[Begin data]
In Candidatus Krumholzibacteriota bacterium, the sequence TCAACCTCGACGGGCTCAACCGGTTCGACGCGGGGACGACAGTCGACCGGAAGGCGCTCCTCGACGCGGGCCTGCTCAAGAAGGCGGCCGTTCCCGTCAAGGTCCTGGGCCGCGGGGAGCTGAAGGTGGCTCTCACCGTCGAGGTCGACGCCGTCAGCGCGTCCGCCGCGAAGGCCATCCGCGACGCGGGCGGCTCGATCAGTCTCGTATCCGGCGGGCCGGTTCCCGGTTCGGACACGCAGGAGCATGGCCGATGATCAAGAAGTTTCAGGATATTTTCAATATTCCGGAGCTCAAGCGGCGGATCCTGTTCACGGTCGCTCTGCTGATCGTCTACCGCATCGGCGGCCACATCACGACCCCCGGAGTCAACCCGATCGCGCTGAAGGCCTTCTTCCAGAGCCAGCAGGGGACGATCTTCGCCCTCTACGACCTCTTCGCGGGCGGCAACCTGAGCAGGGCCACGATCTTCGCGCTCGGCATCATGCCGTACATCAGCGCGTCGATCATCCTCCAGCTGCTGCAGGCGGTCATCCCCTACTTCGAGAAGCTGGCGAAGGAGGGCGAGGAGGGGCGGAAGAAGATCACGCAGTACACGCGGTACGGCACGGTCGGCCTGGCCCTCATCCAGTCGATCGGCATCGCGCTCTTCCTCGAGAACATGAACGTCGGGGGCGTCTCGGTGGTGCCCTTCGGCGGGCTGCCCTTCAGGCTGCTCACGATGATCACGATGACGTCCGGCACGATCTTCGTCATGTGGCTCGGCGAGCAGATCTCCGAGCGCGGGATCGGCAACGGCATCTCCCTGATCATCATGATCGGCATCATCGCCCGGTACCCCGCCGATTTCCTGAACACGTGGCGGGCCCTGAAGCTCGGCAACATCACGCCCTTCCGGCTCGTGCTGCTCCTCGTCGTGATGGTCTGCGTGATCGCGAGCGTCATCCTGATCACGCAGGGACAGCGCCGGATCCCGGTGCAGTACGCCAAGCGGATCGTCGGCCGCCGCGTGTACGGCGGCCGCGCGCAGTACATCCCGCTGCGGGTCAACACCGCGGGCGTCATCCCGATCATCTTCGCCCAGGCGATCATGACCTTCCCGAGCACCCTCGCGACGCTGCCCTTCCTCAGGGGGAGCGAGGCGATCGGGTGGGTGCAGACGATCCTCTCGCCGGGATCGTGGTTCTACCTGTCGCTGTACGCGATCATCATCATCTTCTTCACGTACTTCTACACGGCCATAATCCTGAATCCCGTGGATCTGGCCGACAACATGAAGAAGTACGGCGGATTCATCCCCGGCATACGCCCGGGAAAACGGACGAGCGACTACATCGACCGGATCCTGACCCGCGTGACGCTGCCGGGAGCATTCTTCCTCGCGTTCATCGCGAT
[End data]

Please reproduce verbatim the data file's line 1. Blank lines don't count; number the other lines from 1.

In Candidatus Krumholzibacteriota bacterium, the sequence TCAACCTCGACGGGCTCAACCGGTTCGACGCGGGGACGACAGTCGACCGGAAGGCGCTCCTCGACGCGGGCCTGCTCAAGAAGGCGGCCGTTCCCGTCAAGGTCCTGGGCCGCGGGGAGCTGAAGGTGGCTCTCACCGTCGAGGTCGACGCCGTCAGCGCGTCCGCCGCGAAGGCCATCCGCGACGCGGGCGGCTCGATCAGTCTCGTATCCGGCGGGCCGGTTCCCGGTTCGGACACGCAGGAGCATGGCCGATGATCAAGAAGTTTCAGGATATTTTCAATATTCCGGAGCTCAAGCGGCGGATCCTGTTCACGGTCGCTCTGCTGATCGTCTACCGCATCGGCGGCCACATCACGACCCCCGGAGTCAACCCGATCGCGCTGAAGGCCTTCTTCCAGAGCCAGCAGGGGACGATCTTCGCCCTCTACGACCTCTTCGCGGGCGGCAACCTGAGCAGGGCCACGATCTTCGCGCTCGGCATCATGCCGTACATCAGCGCGTCGATCATCCTCCAGCTGCTGCAGGCGGTCATCCCCTACTTCGAGAAGCTGGCGAAGGAGGGCGAGGAGGGGCGGAAGAAGATCACGCAGTACACGCGGTACGGCACGGTCGGCCTGGCCCTCATCCAGTCGATCGGCATCGCGCTCTTCCTCGAGAACATGAACGTCGGGGGCGTCTCGGTGGTGCCCTTCGGCGGGCTGCCCTTCAGGCTGCTCACGATGATCACGATGACGTCCGGCACGATCTTCGTCATGTGGCTCGGCGAGCAGATCTCCGAGCGCGGGATCGGCAACGGCATCTCCCTGATCATCATGATCGGCATCATCGCCCGGTACCCCGCCGATTTCCTGAACACGTGGCGGGCCCTGAAGCTCGGCAACATCACGCCCTTCCGGCTCGTGCTGCTCCTCGTCGTGATGGTCTGCGTGATCGCGAGCGTCATCCTGATCACGCAGGGACAGCGCCGGATCCCGGTGCAGTACGCCAAGCGGATCGTCGGCCGCCGCGTGTACGGCGGCCGCGCGCAGTACATCCCGCTGCGGGTCAACACCGCGGGCGTCATCCCGATCATCTTCGCCCAGGCGATCATGACCTTCCCGAGCACCCTCGCGACGCTGCCCTTCCTCAGGGGGAGCGAGGCGATCGGGTGGGTGCAGACGATCCTCTCGCCGGGATCGTGGTTCTACCTGTCGCTGTACGCGATCATCATCATCTTCTTCACGTACTTCTACACGGCCATAATCCTGAATCCCGTGGATCTGGCCGACAACATGAAGAAGTACGGCGGATTCATCCCCGGCATACGCCCGGGAAAACGGACGAGCGACTACATCGACCGGATCCTGACCCGCGTGACGCTGCCGGGAGCATTCTTCCTCGCGTTCATCGCGAT